Your doctor likely will refer you to a sleep specialist if your risk factors suggest an apnea diagnosis. The specialist, if an evaluation points to apnea, will recommend an in-lab test or a portable home testing option. McDermand has seen success with take-home options, though Rosarion and Stanton prefer in-lab testing. 

Because of the possible conflict of interest, Rosarion cautions operators to avoid examiners who use any in-house apnea-testing services. 

Initial treatment 
For those who truly have sleep apnea, successful treatment often results in greatly improved health over time – weight loss, better rest, improved blood pressure and the like. Cases where the condition ceases to require treatment have been documented. 

**In-lab sleep study: $900 to as much as $2,000, by some estimates.

**At-home portable sleep study: $200 to $300. Phoenix Sleep Solutions offers a $250 at-home study to members of the Owner-Operator Independent Drivers Association.

**CPAP device: $900 to $1,000 for quality continuous positive airway pressure machine with direct 12-volt connection, says Bob Stanton. Units below and above that range are available, though not always ideal for drivers. The CPAP device is the most common treatment for apnea.

**Dental appliances: Currently in high range, given new technology to track compliance. Associated downtime fitting the device is high, says Stanton.

**Surgical treatment option: Estimates vary widely.

Successful treatment, McDermand says, normally would require a report from a modern CPAP machine showing an apnea-hypopnea index (AHI) measurement below five, “in the normal range,” and/or evidence of usage of at least 70 percent, or four hours daily.

That’s “considered minimally acceptable use guidance,” says Stanton. The figure “came out of Medicare reimbursement guidance. If you’re prescribed a CPAP and you’re not using it at least that much, your insurance company likely won’t pay for it.”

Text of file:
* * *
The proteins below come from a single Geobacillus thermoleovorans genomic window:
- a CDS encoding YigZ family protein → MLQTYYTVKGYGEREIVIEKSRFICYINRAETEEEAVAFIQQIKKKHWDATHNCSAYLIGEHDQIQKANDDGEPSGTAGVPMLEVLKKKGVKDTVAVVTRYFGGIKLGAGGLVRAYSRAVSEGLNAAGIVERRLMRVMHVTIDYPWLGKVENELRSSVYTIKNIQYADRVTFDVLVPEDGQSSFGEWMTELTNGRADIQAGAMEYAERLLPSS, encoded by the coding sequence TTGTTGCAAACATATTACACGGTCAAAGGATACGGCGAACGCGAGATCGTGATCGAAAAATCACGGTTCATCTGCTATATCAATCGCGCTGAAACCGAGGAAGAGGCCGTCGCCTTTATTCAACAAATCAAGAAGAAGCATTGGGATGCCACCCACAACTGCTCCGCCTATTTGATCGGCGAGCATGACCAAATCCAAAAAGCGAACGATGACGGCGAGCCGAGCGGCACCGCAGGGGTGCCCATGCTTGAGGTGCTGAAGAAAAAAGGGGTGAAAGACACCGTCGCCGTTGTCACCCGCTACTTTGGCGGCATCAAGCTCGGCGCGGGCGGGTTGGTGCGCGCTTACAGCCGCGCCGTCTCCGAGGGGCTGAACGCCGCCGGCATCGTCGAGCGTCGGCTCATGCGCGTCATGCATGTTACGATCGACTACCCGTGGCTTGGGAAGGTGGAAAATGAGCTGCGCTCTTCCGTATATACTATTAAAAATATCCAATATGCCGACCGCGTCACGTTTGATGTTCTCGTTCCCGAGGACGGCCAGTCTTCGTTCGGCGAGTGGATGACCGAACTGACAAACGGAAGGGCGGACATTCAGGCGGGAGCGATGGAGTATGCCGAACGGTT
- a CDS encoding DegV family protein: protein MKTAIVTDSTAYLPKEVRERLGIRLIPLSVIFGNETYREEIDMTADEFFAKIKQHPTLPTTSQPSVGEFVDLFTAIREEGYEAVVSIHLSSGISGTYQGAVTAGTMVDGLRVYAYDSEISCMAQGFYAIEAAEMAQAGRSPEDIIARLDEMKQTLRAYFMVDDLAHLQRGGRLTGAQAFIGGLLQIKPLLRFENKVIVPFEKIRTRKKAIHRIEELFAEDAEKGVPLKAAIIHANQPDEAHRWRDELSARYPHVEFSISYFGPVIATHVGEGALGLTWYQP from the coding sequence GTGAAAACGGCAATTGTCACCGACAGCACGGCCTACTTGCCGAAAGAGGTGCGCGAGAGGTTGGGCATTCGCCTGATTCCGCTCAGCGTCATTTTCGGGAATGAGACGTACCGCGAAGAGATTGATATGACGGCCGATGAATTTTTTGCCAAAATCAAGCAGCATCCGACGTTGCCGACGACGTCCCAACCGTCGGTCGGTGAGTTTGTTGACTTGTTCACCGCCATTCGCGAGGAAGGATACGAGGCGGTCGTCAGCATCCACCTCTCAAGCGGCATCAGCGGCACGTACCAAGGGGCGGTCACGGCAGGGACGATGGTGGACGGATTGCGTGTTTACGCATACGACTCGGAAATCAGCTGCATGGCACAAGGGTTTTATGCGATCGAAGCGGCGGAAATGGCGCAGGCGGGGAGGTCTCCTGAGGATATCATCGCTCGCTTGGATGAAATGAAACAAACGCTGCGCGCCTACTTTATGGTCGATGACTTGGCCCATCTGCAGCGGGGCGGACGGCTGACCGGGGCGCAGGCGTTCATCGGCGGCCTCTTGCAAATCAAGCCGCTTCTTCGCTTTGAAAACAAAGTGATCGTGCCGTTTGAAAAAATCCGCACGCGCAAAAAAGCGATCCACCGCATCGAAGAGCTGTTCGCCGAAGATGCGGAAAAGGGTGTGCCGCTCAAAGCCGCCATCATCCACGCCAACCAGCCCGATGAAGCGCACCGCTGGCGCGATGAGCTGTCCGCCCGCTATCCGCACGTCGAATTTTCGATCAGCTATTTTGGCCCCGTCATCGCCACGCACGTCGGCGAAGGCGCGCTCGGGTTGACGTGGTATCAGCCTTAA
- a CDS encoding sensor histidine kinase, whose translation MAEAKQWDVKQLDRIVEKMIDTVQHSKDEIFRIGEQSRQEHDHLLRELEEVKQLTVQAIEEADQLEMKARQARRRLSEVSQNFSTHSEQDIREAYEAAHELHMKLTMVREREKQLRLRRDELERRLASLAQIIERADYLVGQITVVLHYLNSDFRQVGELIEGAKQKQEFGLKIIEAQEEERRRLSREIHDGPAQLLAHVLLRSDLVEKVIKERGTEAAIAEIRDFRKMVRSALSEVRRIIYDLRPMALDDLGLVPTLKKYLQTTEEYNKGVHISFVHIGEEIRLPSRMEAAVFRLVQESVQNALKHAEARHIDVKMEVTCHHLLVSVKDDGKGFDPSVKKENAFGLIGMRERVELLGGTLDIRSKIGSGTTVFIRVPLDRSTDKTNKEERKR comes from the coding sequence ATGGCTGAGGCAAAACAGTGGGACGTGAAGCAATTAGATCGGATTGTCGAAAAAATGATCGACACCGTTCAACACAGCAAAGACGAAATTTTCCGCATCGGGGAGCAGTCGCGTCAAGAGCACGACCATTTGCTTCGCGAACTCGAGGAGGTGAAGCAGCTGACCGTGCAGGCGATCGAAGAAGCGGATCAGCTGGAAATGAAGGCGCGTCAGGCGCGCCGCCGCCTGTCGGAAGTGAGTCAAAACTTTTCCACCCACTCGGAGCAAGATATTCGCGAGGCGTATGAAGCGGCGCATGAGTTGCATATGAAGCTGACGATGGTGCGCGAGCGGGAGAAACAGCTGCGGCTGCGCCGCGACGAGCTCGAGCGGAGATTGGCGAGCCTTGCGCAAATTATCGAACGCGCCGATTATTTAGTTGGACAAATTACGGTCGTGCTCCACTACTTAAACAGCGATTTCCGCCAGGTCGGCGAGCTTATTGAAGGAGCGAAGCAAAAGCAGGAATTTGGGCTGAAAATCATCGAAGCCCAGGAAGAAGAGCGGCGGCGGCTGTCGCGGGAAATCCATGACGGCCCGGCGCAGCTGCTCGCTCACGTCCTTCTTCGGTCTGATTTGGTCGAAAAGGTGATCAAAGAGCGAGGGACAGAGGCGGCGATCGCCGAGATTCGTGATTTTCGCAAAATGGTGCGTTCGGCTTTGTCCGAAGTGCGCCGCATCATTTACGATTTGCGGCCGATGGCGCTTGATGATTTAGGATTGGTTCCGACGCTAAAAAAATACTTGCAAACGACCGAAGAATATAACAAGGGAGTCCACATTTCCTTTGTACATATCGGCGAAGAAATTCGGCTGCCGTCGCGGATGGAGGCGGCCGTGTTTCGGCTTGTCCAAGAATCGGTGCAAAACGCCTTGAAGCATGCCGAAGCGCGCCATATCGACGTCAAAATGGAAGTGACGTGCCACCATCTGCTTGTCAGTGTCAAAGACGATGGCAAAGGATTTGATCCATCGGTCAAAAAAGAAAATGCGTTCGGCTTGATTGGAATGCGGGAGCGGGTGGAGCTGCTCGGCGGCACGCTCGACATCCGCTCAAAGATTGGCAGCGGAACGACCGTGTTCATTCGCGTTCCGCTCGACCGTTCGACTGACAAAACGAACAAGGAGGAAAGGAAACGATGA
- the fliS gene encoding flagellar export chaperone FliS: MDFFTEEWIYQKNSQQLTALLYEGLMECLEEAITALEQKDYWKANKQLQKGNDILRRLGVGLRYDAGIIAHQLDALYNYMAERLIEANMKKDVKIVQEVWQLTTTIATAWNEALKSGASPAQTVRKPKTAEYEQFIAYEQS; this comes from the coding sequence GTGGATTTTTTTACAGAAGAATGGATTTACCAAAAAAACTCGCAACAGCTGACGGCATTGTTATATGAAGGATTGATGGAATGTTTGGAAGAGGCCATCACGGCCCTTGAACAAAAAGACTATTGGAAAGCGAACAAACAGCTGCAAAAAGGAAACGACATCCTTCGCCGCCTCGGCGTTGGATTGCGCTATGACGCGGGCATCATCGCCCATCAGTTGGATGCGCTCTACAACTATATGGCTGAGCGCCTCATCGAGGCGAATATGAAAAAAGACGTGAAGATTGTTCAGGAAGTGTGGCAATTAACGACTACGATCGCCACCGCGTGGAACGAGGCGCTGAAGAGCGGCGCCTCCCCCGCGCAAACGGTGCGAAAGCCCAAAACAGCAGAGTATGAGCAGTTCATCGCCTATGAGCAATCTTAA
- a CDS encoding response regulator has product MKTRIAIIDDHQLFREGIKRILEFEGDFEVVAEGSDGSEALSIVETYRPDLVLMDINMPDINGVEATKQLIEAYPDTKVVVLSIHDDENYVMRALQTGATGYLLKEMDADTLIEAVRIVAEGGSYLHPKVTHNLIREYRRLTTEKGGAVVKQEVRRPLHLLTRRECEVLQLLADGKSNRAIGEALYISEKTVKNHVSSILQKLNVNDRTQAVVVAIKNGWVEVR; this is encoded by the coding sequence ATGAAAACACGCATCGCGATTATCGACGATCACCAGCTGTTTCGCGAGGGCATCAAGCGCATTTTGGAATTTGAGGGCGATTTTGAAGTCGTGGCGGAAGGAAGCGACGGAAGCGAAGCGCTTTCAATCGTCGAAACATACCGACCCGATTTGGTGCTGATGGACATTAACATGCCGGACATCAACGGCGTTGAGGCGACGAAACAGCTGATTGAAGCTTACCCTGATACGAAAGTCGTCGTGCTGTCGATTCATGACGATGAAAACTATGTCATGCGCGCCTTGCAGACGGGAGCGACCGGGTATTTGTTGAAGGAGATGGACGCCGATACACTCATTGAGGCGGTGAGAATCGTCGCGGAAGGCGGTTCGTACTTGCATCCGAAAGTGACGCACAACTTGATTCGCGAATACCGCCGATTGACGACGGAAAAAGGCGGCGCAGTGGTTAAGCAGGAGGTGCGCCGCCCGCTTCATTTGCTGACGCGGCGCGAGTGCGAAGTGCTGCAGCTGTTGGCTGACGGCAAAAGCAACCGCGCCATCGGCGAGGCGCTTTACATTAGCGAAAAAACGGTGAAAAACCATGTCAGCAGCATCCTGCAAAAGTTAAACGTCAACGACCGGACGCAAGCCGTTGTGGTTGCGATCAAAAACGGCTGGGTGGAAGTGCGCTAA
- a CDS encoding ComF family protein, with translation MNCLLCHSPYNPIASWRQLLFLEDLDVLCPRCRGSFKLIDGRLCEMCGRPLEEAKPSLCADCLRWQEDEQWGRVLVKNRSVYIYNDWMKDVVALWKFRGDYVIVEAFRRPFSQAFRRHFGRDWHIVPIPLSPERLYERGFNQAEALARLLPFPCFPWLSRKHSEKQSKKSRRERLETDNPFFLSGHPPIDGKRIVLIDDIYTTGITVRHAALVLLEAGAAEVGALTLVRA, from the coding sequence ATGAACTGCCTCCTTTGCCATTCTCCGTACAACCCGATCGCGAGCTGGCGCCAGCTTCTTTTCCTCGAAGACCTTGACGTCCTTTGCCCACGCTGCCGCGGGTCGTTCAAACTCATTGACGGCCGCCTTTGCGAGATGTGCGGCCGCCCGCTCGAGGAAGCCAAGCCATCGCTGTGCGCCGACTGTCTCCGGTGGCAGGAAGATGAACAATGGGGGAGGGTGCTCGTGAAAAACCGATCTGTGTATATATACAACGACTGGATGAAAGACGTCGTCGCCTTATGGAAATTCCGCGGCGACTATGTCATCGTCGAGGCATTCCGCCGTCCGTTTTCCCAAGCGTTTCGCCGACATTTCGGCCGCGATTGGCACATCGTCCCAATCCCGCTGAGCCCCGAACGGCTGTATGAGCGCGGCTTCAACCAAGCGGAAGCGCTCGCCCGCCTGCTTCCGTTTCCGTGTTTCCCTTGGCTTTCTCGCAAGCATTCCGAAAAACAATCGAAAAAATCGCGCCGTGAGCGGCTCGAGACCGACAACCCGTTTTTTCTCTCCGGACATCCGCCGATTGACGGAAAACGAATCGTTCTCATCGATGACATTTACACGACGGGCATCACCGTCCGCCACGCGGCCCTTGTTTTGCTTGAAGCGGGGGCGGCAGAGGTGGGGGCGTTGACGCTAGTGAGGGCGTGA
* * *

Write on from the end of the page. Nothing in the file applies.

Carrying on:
Most good sleep doctors “like to see at least six if not seven hours,” Stanton says. The AHI measurement from contemporary machines is crucial, however, to know if treatment is truly effective. “When you get your download [from the CPAP machine’s SD card], don’t just look at how many hours, but was it doing any good?”

Dr. Randolph Rosarion, a medical examiner practicing in New York, says the particulars of the case determine whether a temporary certification is justified. “If I have a 300-pound guy who’s saying he’s very sleepy, and he’s driving long-haul and hasn’t been treated for sleep apnea, I wouldn’t give him” any kind of certification until he’s tested, he says.

Ongoing treatment, auditing 
If the test comes back positive, certification thereafter typically will be for a single year. “Every year, they have to walk in with a compliance report” that shows evidence of CPAP usage, says McDermand. If treated surgically or via another method, sleep testing will be necessary to show effectiveness. 

Rosarion suggests that ongoing consultation with a sleep specialist is the way that most of his apnea patients treat it. Using Stanton’s analogy, drivers would get their “sleep PM” before hitting the road to get their official medical certification

If you’re facing a sleep-apnea test, doctors say, says McDermand, contrary to popular myth on the condition, “not everybody’s positive” who’s tested. One in five of the “yes” respondents in the below charted polling data – following surveying of Overdrive readers in July — confirm McDermand’s contention, though such results also reinforce anecdotal evidence that doctors’ willingness to test is growing. Meanwhile, fewer than 10 percent of all “No” respondents indicated that a doctor had recommended apnea testing or treatment in the past.